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In fact, this problem is not that simple as it seems. But we'll start with trite things: In pure theory mATX motherboards are smaller and thus cannot carry a large number of integrated controllers, they are equipped with fewer expansion slots and other connectors, they can be installed in small PC cases and consequently they are cheaper. Alas, everything is much worse in practice:
As a result, we have a paradox here: the standard intended for low-end solutions, de facto abandoned its niche... but where did it land? One can say that it landed in the niche of miniature rather than cheap solutions. That's why I recommend mATX only to those who absolutely refuses to bear the sight of this "stupid coffin" (PC case that can fit an ATX motherboard inside), but have no money for a barebone-kit or don't want it because of obviously limited upgradability and still more limited expandability. In fact, a combination of mATX motherboard and a usual (that is really small) mATX case these days is an interim compromise solution between a full-sized desktop and a barebone-kit. mATX borrowed relatively easy upgradability and price from desktop systems and dimensions from barebone-kits. What concerns the compromising nature, mATX is worse at upgradability (expandability) than desktops, it's more expensive (due to PC case), and its dimensions are still larger than those of a barebone-kit. One thing I can say for sure: if PC case dimensions don't matter, you'd better choose an ATX motherboard. And "by contraries": if you don't plan on buying a small PC case, there is no point in buying a mATX motherboard at all. The only exception is that you have already found the model you like, which is much cheaper than its nearest decent counterparts in ATX format.
If we are not going to consider cable colors and printed logos as advantages, we just have to draw a conclusion that comparing motherboard bundles comes to the humdrum comparison of prices. That is if you have to buy additional cables (or something) to your motherboard, then the sum of all additional purchases must be added to the price of the motherboard, to ensure a fair comparison with a competing motherboard with a better package contents. And that's all. Perhaps, the only valuable bonus is Parallel ATA and FDD cables in cambric (see Photo 2). This has nothing to do with easy installation (see "Assemblage convenience" below), they are just less "messy" inside the PC case and thus they contribute to better air flow. Besides, some programs in the bundle may also come in handy. Of course, it's a matter of taste. But other things being equal, I'll choose a motherboard, which comes shipped with something like Norton Internet Security or Power Quest Partition Magic. That is, something useful for me.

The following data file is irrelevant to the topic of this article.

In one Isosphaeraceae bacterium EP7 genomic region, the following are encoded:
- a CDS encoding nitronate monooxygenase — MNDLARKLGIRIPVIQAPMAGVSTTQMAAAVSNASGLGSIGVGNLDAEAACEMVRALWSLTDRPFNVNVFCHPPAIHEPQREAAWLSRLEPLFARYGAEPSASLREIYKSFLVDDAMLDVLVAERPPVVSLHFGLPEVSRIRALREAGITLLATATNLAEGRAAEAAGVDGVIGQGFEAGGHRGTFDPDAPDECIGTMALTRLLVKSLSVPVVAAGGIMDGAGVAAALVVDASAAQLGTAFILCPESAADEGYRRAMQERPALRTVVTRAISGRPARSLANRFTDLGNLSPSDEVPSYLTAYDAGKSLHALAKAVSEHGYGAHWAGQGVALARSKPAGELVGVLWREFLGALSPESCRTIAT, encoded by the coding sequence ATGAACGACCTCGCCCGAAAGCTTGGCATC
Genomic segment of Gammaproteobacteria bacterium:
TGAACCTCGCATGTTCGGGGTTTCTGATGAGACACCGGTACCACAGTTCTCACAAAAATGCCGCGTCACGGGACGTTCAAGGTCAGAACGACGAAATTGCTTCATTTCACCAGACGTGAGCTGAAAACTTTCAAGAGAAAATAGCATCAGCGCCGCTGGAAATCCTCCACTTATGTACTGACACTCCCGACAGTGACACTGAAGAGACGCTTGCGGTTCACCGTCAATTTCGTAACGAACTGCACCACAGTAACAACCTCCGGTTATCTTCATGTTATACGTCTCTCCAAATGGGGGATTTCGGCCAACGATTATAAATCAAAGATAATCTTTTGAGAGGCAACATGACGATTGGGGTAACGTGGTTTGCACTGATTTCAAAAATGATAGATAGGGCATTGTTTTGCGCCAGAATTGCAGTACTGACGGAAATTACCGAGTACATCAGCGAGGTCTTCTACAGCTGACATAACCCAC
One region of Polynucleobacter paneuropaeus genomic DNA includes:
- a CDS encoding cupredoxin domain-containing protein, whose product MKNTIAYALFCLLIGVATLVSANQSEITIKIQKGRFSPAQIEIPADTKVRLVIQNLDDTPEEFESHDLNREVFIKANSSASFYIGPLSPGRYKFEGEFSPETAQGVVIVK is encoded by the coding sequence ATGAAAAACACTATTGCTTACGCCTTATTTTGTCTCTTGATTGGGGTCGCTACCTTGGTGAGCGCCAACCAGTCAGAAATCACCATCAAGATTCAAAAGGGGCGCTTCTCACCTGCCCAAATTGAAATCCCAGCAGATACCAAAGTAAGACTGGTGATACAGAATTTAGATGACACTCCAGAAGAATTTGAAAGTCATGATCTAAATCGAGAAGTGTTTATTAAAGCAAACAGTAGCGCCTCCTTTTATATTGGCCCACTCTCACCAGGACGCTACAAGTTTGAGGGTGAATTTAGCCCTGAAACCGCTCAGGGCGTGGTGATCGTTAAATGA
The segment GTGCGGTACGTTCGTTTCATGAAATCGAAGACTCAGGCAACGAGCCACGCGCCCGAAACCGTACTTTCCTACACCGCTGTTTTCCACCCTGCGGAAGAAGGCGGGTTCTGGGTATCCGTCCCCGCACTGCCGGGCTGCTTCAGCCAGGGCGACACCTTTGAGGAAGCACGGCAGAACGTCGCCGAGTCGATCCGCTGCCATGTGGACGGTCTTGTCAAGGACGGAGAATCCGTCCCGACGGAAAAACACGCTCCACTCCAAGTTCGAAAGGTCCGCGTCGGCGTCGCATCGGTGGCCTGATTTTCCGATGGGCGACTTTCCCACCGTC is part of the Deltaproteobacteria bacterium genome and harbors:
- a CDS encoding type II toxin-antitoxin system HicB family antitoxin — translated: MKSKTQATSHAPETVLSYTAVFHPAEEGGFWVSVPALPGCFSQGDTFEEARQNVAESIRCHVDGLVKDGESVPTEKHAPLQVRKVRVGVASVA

It also makes sense to inquire whether the motherboard comes shipped with additional brackets for interface connectors, which are not located on the rear panel of the board. But sometimes a motherboard supports additional USB or COM ports, but the bracket for these ports is not included into the bundle. If these ports are critical to you, will you go fetch the brackets to a computer store? Unless the sales person agrees to expand the bundle in situ – but in this case (remember...) de factor price of additional components should be added to the motherboard price. Thus, the bundle issue is perfectly simple – count the money. Either the money you saved or, vice versa, the money you spent on additional components. Translated user's guides may also be critical to some users, I guess. Though, frankly speaking, I just don't understand how a user will choose componentry and assemble a computer without assistance if he doesn't understand at least technical English.
Though theoretically, OEM motherboards cannot be sold by retail, in practice you keep meeting them at each turn, especially in our parts. I will briefly explain the differences for those who are not familiar with the notions. Retail – a product we are used to seeing in stores: packed in a separate box of a special design (cardboard or foam plastic "inserts" of complex forms, padding, boxes within boxes). This is done with the sole purpose: to reduce mechanical damage of the product to minimum in transit (at least when manufacturer's recommendations are observed). OEM – products, officially intended for computer integrators instead of the retail market. They are not packed into separate boxes, a motherboard with cables is just put into a plastic shipping bag. When in transit, several dozens of bags with motherboards are packed into one large box. The risk of mechanical damage is still low at this stage, because packaging is done by manufacturers, who are interested in safe transit of their products.
However, when a box with OEM boards is unsealed by a large dealer instead of the retailer in order to resell them "by the piece" to smaller stores, how careful the boards are treated depends solely on the fidelity of the large dealer and its clients. Motherboards are often piled in a single box with other ordered components, which sometimes results in physical damages in transit to the destination selling point. Such damage often cannot be detected visually. Moreover, in some nasty cases a motherboard may even retain part of its functions, it will just act "in a strange way". There can be only one conclusion from the above said: if you are offered a motherboard in a plastic bag (or some box of strange appearance and origin) instead of a brand box, this is most likely an OEM board. Thus you risk buying a damaged product. You had better avoid it, even though an OEM version of a motherboard may be a tad cheaper than the same motherboard in retail package.
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